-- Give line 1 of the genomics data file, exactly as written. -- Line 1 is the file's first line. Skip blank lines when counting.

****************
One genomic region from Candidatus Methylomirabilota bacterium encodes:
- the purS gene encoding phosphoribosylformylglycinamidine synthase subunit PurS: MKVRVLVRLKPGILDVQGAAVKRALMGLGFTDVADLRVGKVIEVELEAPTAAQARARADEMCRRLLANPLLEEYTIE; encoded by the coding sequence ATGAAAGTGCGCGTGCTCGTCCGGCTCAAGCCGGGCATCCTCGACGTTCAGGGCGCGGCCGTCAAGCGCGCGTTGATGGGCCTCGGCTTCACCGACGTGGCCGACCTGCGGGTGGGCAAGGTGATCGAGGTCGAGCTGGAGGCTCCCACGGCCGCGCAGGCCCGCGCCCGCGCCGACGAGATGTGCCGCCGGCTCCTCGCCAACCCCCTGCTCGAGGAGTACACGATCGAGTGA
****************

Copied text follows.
One genomic region from Candidatus Methylomirabilota bacterium encodes: